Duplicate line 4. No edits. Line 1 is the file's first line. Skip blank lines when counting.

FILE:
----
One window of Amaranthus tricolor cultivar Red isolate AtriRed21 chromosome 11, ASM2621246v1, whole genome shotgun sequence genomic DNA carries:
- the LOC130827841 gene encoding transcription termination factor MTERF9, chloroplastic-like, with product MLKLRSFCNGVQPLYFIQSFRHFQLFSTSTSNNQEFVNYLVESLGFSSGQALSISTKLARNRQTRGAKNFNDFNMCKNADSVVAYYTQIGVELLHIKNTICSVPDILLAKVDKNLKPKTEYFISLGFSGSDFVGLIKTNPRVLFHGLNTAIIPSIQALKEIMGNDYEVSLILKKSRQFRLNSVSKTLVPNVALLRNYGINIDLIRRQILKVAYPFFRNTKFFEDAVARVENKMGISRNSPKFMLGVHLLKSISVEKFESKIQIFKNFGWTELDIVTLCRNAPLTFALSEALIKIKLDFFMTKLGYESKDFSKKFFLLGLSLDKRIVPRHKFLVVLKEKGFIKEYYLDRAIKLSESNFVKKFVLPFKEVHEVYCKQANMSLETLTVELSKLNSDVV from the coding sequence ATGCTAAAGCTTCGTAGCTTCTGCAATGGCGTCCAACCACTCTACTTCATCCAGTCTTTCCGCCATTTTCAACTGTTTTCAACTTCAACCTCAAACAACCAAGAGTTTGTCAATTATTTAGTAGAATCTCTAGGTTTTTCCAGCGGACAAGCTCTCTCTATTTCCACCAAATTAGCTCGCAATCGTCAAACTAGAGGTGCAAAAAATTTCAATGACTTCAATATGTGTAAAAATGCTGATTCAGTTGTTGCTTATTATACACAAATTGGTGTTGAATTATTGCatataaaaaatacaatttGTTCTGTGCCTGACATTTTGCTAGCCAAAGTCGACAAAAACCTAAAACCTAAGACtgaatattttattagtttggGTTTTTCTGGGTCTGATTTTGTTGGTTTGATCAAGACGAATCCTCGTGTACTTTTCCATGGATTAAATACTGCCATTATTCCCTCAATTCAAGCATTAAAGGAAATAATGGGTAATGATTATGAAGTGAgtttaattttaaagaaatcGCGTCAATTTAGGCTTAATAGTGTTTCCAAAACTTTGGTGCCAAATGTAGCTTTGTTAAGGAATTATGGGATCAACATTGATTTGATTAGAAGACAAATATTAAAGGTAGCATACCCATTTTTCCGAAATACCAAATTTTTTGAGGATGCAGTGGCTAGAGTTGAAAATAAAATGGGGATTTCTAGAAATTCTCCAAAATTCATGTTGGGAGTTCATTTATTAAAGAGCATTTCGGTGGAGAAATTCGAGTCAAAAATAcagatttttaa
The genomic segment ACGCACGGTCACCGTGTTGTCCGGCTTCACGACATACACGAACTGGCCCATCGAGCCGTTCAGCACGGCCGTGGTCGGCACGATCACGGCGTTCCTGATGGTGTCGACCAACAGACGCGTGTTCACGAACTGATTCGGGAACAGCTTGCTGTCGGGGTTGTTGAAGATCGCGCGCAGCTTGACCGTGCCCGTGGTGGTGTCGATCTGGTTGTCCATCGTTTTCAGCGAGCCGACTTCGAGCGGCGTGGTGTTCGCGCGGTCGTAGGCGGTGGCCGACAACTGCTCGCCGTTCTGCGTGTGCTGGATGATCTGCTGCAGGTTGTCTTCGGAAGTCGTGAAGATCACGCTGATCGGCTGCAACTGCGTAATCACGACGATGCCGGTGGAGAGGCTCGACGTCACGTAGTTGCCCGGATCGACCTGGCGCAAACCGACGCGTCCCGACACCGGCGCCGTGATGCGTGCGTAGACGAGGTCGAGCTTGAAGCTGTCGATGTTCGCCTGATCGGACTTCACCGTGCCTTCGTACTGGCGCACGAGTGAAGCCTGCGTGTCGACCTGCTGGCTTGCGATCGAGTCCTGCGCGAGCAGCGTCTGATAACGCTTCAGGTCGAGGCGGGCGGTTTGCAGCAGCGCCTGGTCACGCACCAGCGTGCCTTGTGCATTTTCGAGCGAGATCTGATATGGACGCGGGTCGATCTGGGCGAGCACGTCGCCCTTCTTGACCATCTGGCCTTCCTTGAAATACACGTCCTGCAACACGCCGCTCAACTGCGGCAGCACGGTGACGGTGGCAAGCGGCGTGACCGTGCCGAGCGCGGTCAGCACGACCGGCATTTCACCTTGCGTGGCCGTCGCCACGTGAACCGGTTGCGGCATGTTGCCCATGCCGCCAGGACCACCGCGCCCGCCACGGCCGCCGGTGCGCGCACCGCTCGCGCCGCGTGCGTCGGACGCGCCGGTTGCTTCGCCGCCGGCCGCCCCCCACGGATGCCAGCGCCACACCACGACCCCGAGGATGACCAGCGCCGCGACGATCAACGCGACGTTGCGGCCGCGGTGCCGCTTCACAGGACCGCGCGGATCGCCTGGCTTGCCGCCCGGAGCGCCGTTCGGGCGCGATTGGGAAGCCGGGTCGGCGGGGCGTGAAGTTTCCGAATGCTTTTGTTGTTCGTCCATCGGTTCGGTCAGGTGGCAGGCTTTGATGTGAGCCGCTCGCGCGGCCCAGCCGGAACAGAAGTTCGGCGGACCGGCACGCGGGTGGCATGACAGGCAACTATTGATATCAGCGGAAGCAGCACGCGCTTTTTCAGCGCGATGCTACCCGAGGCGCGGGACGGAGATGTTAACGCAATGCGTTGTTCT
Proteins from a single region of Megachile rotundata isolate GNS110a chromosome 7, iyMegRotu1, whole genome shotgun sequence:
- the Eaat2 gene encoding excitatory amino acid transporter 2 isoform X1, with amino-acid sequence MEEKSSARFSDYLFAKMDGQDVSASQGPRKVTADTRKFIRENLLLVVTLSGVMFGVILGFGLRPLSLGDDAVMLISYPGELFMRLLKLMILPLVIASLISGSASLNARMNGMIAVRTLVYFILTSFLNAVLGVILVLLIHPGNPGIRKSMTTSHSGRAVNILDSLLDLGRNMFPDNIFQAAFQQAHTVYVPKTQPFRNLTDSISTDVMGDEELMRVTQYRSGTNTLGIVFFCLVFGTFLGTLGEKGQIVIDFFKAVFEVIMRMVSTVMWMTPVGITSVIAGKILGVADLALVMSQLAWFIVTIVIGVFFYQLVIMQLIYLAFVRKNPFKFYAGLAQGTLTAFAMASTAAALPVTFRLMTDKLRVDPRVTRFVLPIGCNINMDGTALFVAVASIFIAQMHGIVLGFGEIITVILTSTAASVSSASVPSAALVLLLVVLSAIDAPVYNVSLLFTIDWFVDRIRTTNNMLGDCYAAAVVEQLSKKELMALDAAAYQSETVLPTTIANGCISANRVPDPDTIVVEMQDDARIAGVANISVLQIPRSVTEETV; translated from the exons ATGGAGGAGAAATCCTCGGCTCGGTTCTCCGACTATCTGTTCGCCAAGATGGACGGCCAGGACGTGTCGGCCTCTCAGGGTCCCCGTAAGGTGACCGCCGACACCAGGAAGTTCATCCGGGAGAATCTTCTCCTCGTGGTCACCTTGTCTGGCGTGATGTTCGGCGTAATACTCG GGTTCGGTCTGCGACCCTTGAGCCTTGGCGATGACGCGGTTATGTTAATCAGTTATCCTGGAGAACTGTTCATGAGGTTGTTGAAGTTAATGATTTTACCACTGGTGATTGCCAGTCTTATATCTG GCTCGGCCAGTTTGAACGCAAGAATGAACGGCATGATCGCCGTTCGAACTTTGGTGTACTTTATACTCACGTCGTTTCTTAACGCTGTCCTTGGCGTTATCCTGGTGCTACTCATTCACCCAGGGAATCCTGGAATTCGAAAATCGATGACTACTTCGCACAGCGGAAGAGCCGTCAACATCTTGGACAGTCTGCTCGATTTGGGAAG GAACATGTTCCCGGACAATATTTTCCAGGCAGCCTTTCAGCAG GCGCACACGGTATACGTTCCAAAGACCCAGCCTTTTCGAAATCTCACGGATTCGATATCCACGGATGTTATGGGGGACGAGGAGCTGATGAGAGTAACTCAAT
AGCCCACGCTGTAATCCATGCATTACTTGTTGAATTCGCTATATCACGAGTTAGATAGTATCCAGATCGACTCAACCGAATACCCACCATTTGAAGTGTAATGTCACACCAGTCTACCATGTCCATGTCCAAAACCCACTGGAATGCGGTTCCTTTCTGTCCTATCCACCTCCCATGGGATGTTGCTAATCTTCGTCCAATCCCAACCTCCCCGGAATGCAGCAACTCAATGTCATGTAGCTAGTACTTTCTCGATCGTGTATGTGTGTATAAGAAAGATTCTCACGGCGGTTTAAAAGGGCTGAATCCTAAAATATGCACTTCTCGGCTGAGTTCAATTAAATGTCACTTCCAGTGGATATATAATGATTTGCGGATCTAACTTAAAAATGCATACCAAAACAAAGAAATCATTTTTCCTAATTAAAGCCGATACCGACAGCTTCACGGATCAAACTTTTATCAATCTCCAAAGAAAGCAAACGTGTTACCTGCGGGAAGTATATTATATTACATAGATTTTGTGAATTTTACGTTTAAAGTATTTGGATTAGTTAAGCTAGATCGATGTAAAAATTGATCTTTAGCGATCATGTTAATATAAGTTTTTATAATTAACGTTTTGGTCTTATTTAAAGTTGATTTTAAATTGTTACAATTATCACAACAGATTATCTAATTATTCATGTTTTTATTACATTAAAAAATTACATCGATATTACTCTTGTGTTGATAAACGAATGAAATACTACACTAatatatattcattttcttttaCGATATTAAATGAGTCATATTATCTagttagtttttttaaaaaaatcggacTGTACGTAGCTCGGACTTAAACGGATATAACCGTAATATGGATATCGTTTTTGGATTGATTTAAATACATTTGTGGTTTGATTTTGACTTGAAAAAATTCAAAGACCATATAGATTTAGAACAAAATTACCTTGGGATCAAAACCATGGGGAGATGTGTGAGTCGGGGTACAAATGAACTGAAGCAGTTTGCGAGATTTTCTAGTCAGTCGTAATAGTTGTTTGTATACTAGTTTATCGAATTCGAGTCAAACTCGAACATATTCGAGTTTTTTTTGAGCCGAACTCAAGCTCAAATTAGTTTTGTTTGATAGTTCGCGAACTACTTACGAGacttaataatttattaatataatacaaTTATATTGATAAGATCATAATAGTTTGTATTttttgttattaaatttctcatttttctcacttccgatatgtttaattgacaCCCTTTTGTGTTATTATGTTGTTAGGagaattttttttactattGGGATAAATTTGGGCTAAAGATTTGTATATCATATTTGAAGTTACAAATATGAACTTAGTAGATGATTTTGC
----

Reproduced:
Proteins from a single region of Megachile rotundata isolate GNS110a chromosome 7, iyMegRotu1, whole genome shotgun sequence: